Volume of US Petroleum Reserves

The Physics Factbook
Edited by Glenn Elert -- Written by his students
An educational, Fair Use website

Bibliographic Entry Result
(w/surrounding text)
"Petroleum." World Book Encyclopedia. Vol. 15. Chicago: World Book, 2000: 333. "The United States has about 26 billion barrels of petroleum." 4.13 trillion liters
Bisio, Attilio, & Sharon Boots. The Wiley Encyclopedia of Energy and the Environment. New York: John Wiley and Sons, Inc., 1997. "As of January 1, 1992, US reserves of petroleum were some 151 EJ (24.7 × 109 bbl)." 3.93 trillion liters
"Petroleum." Encyclopedia Americana 2000. Vol. 21. Danbury, CT: Grolier, 1999: 832. "… analysts estimated the United States had once had 210 billion barrels of oil." 33.4 trillion liters
"Energy-Oil and Natural Gas Reserves." The World Almanac and Book of Facts. New York: Pharos, 1992: 174 "United States, Crude Oil (billion barrels), Oil and gas journal, 26.3; World Oil, 26.3" 4.18 trillion liters

Petroleum is a valuable, naturally occurring liquid found in large quantities below the surface of the earth. Also known as crude oil, petroleum is a limited resource of vital importance to industry, individuals, and government. The worldwide availability of oil has been decreasing steadily and its price has likewise been increasing over the past decades. Seeing as how petroleum is a finite resource, it will likely be largely replaced by alternative energy sources within the next 40 years.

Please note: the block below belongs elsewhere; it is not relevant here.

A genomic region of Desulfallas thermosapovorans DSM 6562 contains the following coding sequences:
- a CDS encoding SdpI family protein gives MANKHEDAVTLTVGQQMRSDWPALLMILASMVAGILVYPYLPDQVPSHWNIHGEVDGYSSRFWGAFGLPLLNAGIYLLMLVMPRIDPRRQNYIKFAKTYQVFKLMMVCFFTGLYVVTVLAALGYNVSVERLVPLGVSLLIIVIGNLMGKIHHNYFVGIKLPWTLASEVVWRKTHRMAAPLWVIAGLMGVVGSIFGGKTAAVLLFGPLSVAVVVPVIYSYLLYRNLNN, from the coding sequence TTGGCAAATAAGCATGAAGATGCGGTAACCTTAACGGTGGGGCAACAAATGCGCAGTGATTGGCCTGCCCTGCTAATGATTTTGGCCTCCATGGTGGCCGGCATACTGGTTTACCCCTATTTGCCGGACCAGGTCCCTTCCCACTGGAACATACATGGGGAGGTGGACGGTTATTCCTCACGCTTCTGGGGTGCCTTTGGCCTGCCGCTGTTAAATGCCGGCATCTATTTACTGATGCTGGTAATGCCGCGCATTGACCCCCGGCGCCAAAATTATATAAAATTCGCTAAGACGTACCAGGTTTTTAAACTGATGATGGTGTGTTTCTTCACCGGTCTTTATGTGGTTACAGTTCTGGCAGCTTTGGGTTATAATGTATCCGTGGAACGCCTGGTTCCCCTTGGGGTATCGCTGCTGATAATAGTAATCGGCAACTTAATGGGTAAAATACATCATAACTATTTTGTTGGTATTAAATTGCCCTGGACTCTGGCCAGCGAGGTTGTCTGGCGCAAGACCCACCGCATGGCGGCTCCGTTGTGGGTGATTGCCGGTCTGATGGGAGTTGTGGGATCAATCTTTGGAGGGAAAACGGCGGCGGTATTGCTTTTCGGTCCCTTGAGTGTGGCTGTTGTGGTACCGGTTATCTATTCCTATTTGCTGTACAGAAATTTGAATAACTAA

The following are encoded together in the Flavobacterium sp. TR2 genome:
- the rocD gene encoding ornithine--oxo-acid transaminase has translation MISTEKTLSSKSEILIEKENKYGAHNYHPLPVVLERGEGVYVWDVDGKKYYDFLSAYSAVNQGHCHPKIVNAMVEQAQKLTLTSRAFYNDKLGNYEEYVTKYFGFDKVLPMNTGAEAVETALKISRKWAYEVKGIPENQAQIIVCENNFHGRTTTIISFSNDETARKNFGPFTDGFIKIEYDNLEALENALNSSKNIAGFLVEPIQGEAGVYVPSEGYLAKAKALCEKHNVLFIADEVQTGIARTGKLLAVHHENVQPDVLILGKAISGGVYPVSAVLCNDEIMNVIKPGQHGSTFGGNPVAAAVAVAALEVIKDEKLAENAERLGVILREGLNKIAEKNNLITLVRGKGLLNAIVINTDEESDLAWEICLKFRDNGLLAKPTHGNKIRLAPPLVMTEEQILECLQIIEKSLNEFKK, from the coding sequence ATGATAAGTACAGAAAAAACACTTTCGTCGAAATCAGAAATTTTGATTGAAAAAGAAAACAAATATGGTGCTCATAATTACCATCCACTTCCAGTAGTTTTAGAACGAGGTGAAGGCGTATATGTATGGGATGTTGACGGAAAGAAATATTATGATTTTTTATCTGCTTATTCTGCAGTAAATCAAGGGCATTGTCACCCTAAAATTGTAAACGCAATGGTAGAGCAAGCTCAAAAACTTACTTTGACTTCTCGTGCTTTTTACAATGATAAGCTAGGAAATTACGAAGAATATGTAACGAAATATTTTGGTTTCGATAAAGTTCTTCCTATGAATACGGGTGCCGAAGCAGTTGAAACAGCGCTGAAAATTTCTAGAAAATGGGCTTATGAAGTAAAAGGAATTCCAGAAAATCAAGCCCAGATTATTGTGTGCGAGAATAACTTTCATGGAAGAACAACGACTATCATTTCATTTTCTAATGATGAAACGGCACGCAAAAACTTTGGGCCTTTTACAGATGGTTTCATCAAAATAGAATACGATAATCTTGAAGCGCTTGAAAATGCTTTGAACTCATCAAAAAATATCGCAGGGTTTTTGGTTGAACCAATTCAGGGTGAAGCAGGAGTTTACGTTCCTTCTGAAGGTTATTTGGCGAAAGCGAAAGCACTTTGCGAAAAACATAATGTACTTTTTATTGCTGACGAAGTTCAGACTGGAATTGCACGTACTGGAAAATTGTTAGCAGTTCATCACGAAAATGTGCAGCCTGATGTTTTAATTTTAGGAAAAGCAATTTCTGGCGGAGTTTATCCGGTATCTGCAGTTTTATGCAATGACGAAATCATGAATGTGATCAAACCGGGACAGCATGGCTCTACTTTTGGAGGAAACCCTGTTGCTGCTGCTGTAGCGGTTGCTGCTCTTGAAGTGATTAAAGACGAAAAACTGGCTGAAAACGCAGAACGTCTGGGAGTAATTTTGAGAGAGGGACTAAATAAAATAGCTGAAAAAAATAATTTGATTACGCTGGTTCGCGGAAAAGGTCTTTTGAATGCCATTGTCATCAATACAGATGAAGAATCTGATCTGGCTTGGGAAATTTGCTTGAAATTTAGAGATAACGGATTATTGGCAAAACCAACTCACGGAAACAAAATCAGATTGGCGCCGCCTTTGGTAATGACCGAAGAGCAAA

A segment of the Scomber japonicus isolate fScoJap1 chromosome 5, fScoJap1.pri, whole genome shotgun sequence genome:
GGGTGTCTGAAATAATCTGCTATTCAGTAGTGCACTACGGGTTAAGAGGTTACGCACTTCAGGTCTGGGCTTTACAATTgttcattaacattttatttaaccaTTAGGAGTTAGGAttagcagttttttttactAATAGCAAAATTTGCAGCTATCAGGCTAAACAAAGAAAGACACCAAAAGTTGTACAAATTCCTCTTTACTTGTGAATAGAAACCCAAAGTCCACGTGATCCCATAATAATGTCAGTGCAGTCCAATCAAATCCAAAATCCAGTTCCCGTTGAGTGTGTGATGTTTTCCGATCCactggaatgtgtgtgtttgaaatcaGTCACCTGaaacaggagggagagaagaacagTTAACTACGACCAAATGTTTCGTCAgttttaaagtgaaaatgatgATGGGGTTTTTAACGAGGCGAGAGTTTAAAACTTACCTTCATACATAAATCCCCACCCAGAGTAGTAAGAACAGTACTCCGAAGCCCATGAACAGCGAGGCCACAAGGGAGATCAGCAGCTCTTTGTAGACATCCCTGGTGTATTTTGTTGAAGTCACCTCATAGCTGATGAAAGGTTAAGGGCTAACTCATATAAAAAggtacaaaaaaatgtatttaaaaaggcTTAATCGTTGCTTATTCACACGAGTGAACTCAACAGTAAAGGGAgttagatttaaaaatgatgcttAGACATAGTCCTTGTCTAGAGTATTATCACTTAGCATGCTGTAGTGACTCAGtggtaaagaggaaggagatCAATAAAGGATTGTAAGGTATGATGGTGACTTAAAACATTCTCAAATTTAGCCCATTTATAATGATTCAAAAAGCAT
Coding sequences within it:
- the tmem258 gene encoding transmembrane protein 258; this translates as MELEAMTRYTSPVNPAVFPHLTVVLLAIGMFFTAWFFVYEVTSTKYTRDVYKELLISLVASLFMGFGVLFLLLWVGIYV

The standard unit to measure crude oil is a barrel (bbl). One barrel is equal to 159 liters. The volume of crude oil reserves worldwide is estimated at 160 trillion liters, of which some 4 trillion are to be found in the United States. By far, the majority of petroleum reserves (67%) are to be found in the Middle East Interesting to note is the fact that though the United States is the second largest producer, and by far the largest consumer of oil, it holds only 2.2 percent of the world's proven oil reserves. The majority of the US reserves are located in Alaska, California, and Texas.

In time, the petroleum reserves of the United States may actually be increased by oil shale, a rock plentiful in Colorado, Wyoming, and Utah. Oil shale contains a waxy substance known as kerogen, which yields oil when heated.

Sohail Ahmed -- 2000

Bibliographic Entry Result
(w/surrounding text)
United States, United States Energy Information Administration (EIA), April 2001. "The United States had 21.8 billion barrels of proved oil reserves as of January 1, 2001, twelfth highest in the world. These reserves are concentrated overwhelmingly (over 80%) in four states -- Texas (25% including the state's reserves in the Gulf of Mexico), Alaska (24%), California (21%), and Louisiana (14% including the state's reserves in the Gulf of Mexico). US proven oil reserves have declined by around 20% since 1990, with the largest single-year decline (1.6 billion barrels) occurring in 1991" 3.47 trillion liters
Caspian Sea Region, United States Energy Information Administration (EIA), June 2000. "Proven oil reserves for the entire Caspian Sea region (total country reserves, not just for the Caspian Sea itself) are estimated at 18 - 35 billion barrels, comparable to those in the United States (22 billion barrels) and the North Sea (17 billion barrels)." 3.5 trillion liters

Editor's Supplement -- 2001

eglobe logo Glenn Elert
Author, Illustrator, Webmaster
Chaos, E-World, Facts, Get Bent, Physics

No condition is permanent.